A 30-year-old born with heterotaxy presents with cyanosis and a prior stroke. Can a 3D-printed model of his complex anatomy reveal the feasibility of biventricular repair? Check out this short captioned video.
In congenital heart surgery, experience begets innovation. Successful development of a novel trans-conal unroofing approach to a rare heart defect is a case in point.
This late-September CME event will provide one of the deepest educational dives ever into atrial isomerism/heterotaxy syndrome — along with updates on congenital heart disease more generally.
For a 5-year-old with total anomalous pulmonary venous return and a univentricular heart, 3-D printing was the only way to assess if repair was doable. This one-minute captioned video explains.
Cleveland Clinic is a non-profit academic medical center. Advertising on our site helps support our mission. We do not endorse non-Cleveland Clinic products or services Policy
This Cleveland Clinic-developed experimental device allows for a significant size reduction, to accommodate infants, while forgoing the use of valves or flow sensors for control.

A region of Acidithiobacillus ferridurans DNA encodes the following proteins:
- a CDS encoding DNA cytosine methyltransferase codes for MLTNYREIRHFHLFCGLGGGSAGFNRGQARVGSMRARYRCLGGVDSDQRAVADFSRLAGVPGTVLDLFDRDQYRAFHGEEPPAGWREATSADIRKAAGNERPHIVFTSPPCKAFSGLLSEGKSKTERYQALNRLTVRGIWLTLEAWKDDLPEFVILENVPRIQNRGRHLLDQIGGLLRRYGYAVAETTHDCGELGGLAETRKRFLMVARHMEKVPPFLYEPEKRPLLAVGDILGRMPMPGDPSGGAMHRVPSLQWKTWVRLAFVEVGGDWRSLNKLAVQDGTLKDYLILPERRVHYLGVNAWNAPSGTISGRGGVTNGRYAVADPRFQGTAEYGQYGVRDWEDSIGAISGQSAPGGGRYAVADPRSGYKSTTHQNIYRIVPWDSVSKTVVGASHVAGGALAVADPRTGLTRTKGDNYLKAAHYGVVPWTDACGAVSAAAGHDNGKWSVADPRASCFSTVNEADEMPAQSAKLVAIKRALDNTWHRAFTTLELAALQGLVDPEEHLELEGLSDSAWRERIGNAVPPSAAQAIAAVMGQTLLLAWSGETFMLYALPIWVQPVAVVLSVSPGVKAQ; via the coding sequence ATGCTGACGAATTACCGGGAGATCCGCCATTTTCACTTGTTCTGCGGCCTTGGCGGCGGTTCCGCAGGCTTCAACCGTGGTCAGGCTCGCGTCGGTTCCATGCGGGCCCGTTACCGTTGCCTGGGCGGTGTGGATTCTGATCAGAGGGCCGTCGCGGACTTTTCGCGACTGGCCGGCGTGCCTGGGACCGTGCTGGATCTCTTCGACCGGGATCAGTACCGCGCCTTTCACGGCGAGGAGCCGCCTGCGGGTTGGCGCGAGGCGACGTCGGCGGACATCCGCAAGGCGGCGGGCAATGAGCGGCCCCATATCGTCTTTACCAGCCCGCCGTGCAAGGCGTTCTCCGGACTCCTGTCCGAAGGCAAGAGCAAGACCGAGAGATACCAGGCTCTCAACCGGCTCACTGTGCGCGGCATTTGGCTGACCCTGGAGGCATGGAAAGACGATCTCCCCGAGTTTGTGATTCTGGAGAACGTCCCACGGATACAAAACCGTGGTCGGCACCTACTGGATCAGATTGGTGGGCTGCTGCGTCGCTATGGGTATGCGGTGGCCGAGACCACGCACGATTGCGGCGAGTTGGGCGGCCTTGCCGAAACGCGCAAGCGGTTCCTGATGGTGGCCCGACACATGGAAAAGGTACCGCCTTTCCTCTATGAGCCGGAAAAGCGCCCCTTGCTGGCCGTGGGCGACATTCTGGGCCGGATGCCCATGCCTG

A 10-year-old presented with protein-losing enteropathy due to a failed Fontan circuit. Could we convert his heart back into a biventricular repair by rerouting the intracardiac anatomy?
Hani Najm, MD, Chair of Pediatric and Congenital Heart Surgery, on passion, opportunity and how he decompresses.
When ECMO isn’t enough: How a newborn with a single ventricle survived on a VAD and made it to transplant
The nation’s No. 1 hospital in heart care adds the top-rated children’s hospital to its national network to broaden access to superior pediatric heart care for contracted employers and payers.
A 3-D-printed heart replica guides surgical planning to improve oxygen saturations in a deeply cyanosed boy with heterotaxy syndrome marked by a host of complex congenital heart defects.